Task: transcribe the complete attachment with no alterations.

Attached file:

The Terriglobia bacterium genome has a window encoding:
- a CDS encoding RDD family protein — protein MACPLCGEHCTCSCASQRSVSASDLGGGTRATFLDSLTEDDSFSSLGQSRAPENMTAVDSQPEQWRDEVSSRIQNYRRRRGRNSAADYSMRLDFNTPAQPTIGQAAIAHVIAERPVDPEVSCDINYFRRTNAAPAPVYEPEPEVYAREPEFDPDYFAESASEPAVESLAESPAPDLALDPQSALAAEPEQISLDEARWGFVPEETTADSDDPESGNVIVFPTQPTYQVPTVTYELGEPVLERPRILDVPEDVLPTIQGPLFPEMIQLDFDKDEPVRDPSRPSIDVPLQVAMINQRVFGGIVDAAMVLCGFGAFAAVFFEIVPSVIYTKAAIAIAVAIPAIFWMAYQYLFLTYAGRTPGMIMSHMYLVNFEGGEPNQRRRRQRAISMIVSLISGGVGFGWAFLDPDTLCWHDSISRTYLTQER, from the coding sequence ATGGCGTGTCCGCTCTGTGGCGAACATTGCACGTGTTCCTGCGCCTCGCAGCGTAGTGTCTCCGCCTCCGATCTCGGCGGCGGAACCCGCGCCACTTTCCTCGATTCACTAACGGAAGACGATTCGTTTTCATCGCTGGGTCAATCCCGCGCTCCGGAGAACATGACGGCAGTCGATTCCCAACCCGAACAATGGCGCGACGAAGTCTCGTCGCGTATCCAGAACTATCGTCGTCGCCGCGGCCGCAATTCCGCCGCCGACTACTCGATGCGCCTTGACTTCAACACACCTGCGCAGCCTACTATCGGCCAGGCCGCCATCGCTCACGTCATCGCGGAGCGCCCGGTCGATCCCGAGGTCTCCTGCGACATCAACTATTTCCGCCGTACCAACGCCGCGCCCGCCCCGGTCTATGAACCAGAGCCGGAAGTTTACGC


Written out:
The Terriglobia bacterium genome has a window encoding:
- a CDS encoding RDD family protein — protein MACPLCGEHCTCSCASQRSVSASDLGGGTRATFLDSLTEDDSFSSLGQSRAPENMTAVDSQPEQWRDEVSSRIQNYRRRRGRNSAADYSMRLDFNTPAQPTIGQAAIAHVIAERPVDPEVSCDINYFRRTNAAPAPVYEPEPEVYAREPEFDPDYFAESASEPAVESLAESPAPDLALDPQSALAAEPEQISLDEARWGFVPEETTADSDDPESGNVIVFPTQPTYQVPTVTYELGEPVLERPRILDVPEDVLPTIQGPLFPEMIQLDFDKDEPVRDPSRPSIDVPLQVAMINQRVFGGIVDAAMVLCGFGAFAAVFFEIVPSVIYTKAAIAIAVAIPAIFWMAYQYLFLTYAGRTPGMIMSHMYLVNFEGGEPNQRRRRQRAISMIVSLISGGVGFGWAFLDPDTLCWHDSISRTYLTQER, from the coding sequence ATGGCGTGTCCGCTCTGTGGCGAACATTGCACGTGTTCCTGCGCCTCGCAGCGTAGTGTCTCCGCCTCCGATCTCGGCGGCGGAACCCGCGCCACTTTCCTCGATTCACTAACGGAAGACGATTCGTTTTCATCGCTGGGTCAATCCCGCGCTCCGGAGAACATGACGGCAGTCGATTCCCAACCCGAACAATGGCGCGACGAAGTCTCGTCGCGTATCCAGAACTATCGTCGTCGCCGCGGCCGCAATTCCGCCGCCGACTACTCGATGCGCCTTGACTTCAACACACCTGCGCAGCCTACTATCGGCCAGGCCGCCATCGCTCACGTCATCGCGGAGCGCCCGGTCGATCCCGAGGTCTCCTGCGACATCAACTATTTCCGCCGTACCAACGCCGCGCCCGCCCCGGTCTATGAACCAGAGCCGGAAGTTTACGC